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Izz al-Din Shuheil al-Masri Photo courtesy of Channel 2
Izz al-Din Shuheil al-Masri Photo courtesy of Channel 2
 
Scene of Sbarro attack Photo courtesy of Channel 1
Scene of Sbarro attack Photo courtesy of Channel 1
 
 

Court denies Sbarro bomber family's damages claim

Relatives of terrorist who killed 15 Israelis, wounded 130 in 2001 suicide bombing in Jerusalem restaurant demands State make indemnities for demolishing their Jenin home. Court quashes motion, deems razing legal act of deterrence

Aviad Glickman
Published: 04.06.09, 13:25 / Israel News

The Jerusalem Magistrate's Court denied a restitution claim filed by the family of the suicide bomber who carried out the 2001 attack on the Sbarro restaurant in Jerusalem.

 

The family demanded monetary compensation from the State for razing their house, in the West Bank city of Jenin.

 

Izz al-Din Shuheil al-Masri blew himself up in the middle of the Sbarro restaurant on August 9, 2001. The deadly attack, which included a 70kilogram (15-pound) explosives belt rigged with nails, nuts and bolts, claimed the lives of 15 people, including seven children, and left 130 wounded.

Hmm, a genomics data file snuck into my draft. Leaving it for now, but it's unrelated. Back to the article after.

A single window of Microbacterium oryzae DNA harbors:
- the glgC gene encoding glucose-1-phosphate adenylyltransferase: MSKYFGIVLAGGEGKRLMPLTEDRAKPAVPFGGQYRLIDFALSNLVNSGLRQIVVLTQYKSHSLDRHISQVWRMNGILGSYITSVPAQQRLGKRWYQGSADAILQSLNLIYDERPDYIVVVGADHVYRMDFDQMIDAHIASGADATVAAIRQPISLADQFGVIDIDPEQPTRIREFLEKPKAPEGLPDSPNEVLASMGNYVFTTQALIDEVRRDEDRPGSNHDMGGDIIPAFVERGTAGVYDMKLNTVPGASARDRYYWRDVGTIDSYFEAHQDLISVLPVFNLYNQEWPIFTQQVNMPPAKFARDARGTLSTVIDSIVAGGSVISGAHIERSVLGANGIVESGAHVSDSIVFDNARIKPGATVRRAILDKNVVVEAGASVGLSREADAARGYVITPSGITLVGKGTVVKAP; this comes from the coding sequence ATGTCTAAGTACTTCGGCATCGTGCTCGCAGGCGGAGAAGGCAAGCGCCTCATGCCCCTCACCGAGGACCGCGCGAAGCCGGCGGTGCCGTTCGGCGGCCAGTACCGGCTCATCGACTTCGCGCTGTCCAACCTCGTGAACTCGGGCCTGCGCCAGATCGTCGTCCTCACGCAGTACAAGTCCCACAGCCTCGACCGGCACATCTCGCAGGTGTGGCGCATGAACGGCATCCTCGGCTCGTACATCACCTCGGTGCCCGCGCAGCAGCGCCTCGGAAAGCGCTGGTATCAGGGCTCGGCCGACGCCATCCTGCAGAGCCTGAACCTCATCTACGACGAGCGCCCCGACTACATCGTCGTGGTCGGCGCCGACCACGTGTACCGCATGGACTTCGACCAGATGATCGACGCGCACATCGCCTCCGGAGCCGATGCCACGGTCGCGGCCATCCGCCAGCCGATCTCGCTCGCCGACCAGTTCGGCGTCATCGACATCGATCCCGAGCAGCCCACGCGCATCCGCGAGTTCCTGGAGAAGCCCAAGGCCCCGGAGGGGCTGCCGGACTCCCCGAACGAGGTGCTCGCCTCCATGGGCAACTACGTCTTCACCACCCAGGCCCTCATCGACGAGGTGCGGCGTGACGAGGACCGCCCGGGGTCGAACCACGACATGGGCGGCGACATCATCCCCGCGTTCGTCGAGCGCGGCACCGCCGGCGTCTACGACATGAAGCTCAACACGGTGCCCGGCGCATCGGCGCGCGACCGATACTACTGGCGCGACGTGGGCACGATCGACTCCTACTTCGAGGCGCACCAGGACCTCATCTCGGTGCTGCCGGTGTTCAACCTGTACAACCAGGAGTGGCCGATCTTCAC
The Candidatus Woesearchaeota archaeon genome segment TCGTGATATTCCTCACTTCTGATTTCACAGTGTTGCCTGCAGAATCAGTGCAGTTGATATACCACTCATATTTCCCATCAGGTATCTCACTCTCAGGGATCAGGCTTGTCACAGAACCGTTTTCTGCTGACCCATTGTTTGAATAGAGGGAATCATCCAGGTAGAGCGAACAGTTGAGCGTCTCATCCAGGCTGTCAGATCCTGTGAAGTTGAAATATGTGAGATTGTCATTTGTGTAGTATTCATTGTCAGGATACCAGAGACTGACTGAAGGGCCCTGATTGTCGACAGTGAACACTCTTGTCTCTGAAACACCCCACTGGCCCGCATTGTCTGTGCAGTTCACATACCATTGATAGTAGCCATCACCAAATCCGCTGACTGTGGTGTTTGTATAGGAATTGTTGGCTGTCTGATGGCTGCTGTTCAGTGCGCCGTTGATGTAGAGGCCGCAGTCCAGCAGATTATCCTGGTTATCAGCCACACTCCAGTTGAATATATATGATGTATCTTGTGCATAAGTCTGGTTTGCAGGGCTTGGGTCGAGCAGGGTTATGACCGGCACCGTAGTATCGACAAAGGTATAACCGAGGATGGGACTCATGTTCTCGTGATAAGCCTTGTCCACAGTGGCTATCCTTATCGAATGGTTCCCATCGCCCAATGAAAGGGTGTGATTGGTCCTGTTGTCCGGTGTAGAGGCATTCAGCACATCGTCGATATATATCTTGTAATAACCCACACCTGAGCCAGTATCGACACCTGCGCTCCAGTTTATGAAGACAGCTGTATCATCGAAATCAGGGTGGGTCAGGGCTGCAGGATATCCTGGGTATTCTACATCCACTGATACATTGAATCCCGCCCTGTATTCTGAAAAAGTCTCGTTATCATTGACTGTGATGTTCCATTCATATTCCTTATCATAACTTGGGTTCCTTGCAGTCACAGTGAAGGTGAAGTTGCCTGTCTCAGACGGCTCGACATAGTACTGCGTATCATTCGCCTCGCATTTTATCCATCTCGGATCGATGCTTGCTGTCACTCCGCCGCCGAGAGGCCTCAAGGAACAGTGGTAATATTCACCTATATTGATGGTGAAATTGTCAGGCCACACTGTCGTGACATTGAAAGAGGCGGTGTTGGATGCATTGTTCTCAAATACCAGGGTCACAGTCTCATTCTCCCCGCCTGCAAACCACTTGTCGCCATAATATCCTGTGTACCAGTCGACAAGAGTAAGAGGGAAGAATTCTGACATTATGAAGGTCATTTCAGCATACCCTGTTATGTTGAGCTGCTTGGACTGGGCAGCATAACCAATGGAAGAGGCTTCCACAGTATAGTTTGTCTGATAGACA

The Israel Defense Forces was ordered to tear down the al-Masri family home one year later.

 

Judge Yoel Tsur, presiding over the hearing, ruled Monday that razing and sealing off of terrorists' homes was a legal act of war. Tsur cited a Supreme Court ruling stating that such an act could be used as a measure of deterrence and that it complies with international law.

 

The ruling also dismissed the plaintiff's claims that the demolition itself was careless, noting that the soldiers tasked with the miss took every precaution necessary – the razing was planned by an IDF officer who was an engineer by training and was preformed at nights, as means of minimizing the presence of civilians in its vicinity.

 

The plaintiffs, continued Judge Tsur, were given ample time to move out and remove their belongings from the house and the house was torn down, using explosives, only after the soldiers canvassed the premises and ensured it was empty.

 

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